Category Archives: European Prehistory

Centum and Satem

I may well be wrong, but there’s no point in waiting until they dig up and sequence every last body in Eurasia. Time to stick my neck out. Here’s my current best guess concerning the Indo-European expansion: It all started … Continue reading

Posted in Dietary adaptations, European Prehistory, Genetics, Indo-European, Linguistics | Tagged , , , | 74 Comments

Yamna and Corded Ware

I hear some interesting things from the recent ASHG conference, mostly from Razib Khan. It seems that the dead have spoken again: it turns out that the genetic transition in northern Europe  coincides with the advent of the Corded Ware/Battleaxe … Continue reading

Posted in European Prehistory, Genetics, Genghis -Khan effect, Indo-European | 43 Comments

Ust’-Ishim & the Old Race

There’s a new report out in Nature, on the DNA results from a 45,000 AMH skeleton found in Western Siberia.  It’s the oldest radiocarbon-dated modern human outside Africa and the Middle East. The Neanderthal admixture is there,  about the same … Continue reading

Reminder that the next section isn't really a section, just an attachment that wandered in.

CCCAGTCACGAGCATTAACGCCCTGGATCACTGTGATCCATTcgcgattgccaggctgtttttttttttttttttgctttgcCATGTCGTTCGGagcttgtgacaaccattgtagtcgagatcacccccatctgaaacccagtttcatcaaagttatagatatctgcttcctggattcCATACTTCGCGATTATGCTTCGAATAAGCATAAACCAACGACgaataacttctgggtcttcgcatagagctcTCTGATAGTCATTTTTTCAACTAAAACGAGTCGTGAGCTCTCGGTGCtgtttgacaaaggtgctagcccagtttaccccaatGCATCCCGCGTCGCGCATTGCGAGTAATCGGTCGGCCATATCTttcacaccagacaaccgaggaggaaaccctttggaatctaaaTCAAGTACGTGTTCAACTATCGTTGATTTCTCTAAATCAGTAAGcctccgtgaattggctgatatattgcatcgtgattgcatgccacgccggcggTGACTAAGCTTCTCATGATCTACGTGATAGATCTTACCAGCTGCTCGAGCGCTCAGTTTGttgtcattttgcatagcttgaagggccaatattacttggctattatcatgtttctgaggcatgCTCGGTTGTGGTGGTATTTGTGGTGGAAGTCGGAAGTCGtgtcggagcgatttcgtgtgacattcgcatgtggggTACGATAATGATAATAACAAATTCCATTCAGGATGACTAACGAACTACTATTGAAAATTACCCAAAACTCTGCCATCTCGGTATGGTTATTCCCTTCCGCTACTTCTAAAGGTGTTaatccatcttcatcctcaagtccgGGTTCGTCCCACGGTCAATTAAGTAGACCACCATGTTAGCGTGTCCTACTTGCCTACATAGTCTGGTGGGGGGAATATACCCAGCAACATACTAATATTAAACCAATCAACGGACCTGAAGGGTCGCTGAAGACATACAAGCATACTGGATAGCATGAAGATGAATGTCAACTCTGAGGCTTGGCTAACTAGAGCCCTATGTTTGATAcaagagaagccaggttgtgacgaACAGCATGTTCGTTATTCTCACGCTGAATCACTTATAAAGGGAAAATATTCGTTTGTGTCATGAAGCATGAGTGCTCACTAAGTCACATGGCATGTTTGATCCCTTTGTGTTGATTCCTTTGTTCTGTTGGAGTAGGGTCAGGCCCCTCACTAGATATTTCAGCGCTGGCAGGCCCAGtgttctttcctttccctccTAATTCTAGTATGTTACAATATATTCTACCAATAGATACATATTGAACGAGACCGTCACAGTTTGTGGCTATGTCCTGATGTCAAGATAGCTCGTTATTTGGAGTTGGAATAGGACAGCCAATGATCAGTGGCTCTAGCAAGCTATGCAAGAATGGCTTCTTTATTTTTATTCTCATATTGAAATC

Posted in Archaic humans, European Prehistory, Genetics, Neanderthals | Tagged | 29 Comments

Before Slavery

We keep hearing more about European genetic prehistory, and the picture is coming together.  In one new paper,  we hear aDNA results from the Carpathian Basin. It’s clear that the LBK farmers are the same people as the earlier Starcevo … Continue reading

Posted in European Prehistory, Indo-European | Tagged , , , | 86 Comments

Last Survivor

Over about 2500 years, the Middle Eastern farmers occupied almost all of Europe. That migration seem to have a single origin:  genetically they seem quite similar, even as far as north as southern Sweden. The indigenous foragers didn’t disappear instantly, … Continue reading

Posted in European Prehistory, Linguistics | 88 Comments

Old Europe’s Remnants

Although we know quite a bit about the artifacts, ways of making a living, and recently even the DNA of  Europe’s first farmers, we don’t know anything about their language or much about what they thought or believed in.  Old Europe was … Continue reading

Posted in European Prehistory, Indo-European | 38 Comments

Kings of the Stone Age

The Y-chromosome haplogroup R1b is extremely common in Western Europe ( > 70%). At the same time, it doesn’t appear to be very old. Which facts suggest two possibilities.  The first is that this particular Y-chromosome haplogroup confers some kind … Continue reading

Posted in European Prehistory, Indo-European | 85 Comments